Pop quiz time- who is your ideal customer on the Internet?
And to be fair, let me give you a few insights before you answer the question. If you own a brick and mortar storefront, then the customers you interact with everyday are not your ideal clients online.
Those people already know your brand and appreciate it.
I’ll give you another hint- it’s not just random website visitors either. Because people that do not already buy from you wouldn’t bother visiting your website unless one of three things happen-
- They’re looking to make a purchase today…as in right now.
- They’re considering a product or service and they’re seeking info.
- They stumbled on an ad that caught their attention.
What do all three points have in common? They are all someone who wants to buy or thinking about buying EXACLY what you have to offer. That’s pretty darn specific information; it tells you that unless you mess something up, your cash register is about to make that sweet “cha-ching” sound.
Believe it or not, that’s probably the vast majority of your website’s visitors- someone that is ready to buy with cash in hand. All you have to do is quickly impress them and then get out of the way.
Let’s go back to that pop quiz again- who is your ideal customer on the internet? It’s a motivated buyer.
If you want to know even more about the motivated buyers who visit your site (and you definitely should), then we can narrow things down even further by encouraging feedback and two-way conversations. Here are just a few of the ways-
– Post short online surveys asking visitors questions – Frequently encourage visitors to call, stop by or email – Have an opt-in box to capture email addresses – Offer an online chat that can be accessed thru your site – Guide customers to social media to start conversations – Encourage users to leave replies on your blog posts
Now, implementing some of these things probably seems like a huge pain in the neck. But it’s actually one of the most powerful marketing features on the internet today. By listening to your customers and answering their questions in real time, it prevents them from ending up at a competitor’s site and it also gives you cues on where to improve your core content.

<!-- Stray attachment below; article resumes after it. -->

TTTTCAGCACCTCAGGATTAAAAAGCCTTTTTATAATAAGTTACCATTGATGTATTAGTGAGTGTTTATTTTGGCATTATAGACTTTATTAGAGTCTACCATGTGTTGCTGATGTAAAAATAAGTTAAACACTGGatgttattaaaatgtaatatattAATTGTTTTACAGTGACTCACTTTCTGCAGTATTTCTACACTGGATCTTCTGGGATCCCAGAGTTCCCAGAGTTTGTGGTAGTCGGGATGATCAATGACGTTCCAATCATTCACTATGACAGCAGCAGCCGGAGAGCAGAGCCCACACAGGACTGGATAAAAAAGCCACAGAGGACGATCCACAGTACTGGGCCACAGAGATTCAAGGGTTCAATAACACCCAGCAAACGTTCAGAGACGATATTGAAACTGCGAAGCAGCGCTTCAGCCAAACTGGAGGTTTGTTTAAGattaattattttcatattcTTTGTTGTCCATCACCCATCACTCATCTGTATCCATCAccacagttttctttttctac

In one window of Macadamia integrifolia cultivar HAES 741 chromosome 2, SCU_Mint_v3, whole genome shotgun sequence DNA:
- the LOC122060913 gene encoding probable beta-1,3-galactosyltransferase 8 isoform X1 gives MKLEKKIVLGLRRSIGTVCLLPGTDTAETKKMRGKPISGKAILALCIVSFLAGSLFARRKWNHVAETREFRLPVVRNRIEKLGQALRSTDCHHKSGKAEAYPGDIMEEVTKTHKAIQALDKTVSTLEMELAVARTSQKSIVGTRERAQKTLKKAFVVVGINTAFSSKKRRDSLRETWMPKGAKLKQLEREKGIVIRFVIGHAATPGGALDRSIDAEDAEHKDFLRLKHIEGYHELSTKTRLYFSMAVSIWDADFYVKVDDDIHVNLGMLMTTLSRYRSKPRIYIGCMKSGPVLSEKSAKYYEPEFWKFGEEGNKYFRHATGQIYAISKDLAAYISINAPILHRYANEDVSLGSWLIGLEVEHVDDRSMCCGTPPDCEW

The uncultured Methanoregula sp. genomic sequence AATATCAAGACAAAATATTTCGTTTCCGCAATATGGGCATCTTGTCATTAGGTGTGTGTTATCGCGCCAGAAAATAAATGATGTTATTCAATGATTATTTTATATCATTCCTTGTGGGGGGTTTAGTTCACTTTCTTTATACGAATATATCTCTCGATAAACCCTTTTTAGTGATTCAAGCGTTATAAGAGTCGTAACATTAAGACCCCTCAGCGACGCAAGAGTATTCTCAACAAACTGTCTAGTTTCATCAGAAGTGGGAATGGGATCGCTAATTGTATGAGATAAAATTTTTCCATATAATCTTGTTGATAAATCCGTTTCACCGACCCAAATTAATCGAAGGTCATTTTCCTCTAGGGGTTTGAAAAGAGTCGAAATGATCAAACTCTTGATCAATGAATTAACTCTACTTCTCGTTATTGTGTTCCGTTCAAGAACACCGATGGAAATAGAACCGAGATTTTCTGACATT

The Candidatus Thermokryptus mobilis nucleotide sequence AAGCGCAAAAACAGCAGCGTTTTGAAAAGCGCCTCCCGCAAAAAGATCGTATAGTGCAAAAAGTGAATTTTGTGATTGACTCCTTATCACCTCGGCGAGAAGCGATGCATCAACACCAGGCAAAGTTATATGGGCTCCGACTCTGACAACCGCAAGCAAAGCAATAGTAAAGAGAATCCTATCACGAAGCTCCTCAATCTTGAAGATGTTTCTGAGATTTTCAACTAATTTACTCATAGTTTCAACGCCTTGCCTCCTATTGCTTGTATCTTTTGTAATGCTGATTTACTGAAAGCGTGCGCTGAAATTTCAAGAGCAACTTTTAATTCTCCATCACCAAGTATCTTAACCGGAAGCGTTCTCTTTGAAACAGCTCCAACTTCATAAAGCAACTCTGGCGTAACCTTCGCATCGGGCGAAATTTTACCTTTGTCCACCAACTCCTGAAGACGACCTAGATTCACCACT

Let’s try a practical, real-world example to see how this plays out.
Pretend that you own a pet store. A potential customer is out on the town looking for somewhere to buy organic cat food, and they happen to stumble across your website. That’s great!
But when the visitor goes to the pet food section, they don’t see their favorite brand listed. So what do they do?
They leave. Every single time they leave and go shop somewhere else.
But if they happen to see an online chat or a banner that says, “Call us at 555-1234 if you have any questions about our organic pet foods,” then there’s a decent chance of converting that customer after all. Because even though you may not have the exact information that’s required, a banner makes calling you the next logical step IF (and that’s a big if) it’s prominent on the page where the customer is seeking answers.
This comes full circle as well, because customer feedback also tells you how to improve your website to better serve your customer needs. That way, every single piece of content that’s placed on your website is there to entertain, inform or convert potential customers. All you have to do is listen…and your visitors will guide you 100% of the way.